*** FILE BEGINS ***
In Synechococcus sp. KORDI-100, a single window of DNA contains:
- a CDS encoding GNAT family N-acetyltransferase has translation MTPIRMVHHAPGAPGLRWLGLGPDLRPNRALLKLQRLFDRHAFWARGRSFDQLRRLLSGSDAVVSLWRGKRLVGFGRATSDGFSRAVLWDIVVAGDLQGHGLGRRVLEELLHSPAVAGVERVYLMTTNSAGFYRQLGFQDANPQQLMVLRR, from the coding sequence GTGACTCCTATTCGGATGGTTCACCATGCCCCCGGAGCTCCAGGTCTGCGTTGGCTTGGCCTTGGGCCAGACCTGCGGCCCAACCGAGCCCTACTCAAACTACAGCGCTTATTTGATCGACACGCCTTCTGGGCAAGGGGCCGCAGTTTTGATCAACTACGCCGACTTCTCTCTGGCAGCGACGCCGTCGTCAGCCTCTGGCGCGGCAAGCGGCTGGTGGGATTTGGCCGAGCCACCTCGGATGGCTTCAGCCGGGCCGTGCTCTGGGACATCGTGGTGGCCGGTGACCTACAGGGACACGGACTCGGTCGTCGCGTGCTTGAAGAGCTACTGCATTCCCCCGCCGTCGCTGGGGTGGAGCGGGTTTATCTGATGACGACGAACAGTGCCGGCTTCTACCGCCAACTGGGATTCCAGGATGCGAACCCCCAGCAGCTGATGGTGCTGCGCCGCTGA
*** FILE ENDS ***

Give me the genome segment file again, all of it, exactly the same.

In Synechococcus sp. KORDI-100, a single window of DNA contains:
- a CDS encoding GNAT family N-acetyltransferase has translation MTPIRMVHHAPGAPGLRWLGLGPDLRPNRALLKLQRLFDRHAFWARGRSFDQLRRLLSGSDAVVSLWRGKRLVGFGRATSDGFSRAVLWDIVVAGDLQGHGLGRRVLEELLHSPAVAGVERVYLMTTNSAGFYRQLGFQDANPQQLMVLRR, from the coding sequence GTGACTCCTATTCGGATGGTTCACCATGCCCCCGGAGCTCCAGGTCTGCGTTGGCTTGGCCTTGGGCCAGACCTGCGGCCCAACCGAGCCCTACTCAAACTACAGCGCTTATTTGATCGACACGCCTTCTGGGCAAGGGGCCGCAGTTTTGATCAACTACGCCGACTTCTCTCTGGCAGCGACGCCGTCGTCAGCCTCTGGCGCGGCAAGCGGCTGGTGGGATTTGGCCGAGCCACCTCGGATGGCTTCAGCCGGGCCGTGCTCTGGGACATCGTGGTGGCCGGTGACCTACAGGGACACGGACTCGGTCGTCGCGTGCTTGAAGAGCTACTGCATTCCCCCGCCGTCGCTGGGGTGGAGCGGGTTTATCTGATGACGACGAACAGTGCCGGCTTCTACCGCCAACTGGGATTCCAGGATGCGAACCCCCAGCAGCTGATGGTGCTGCGCCGCTGA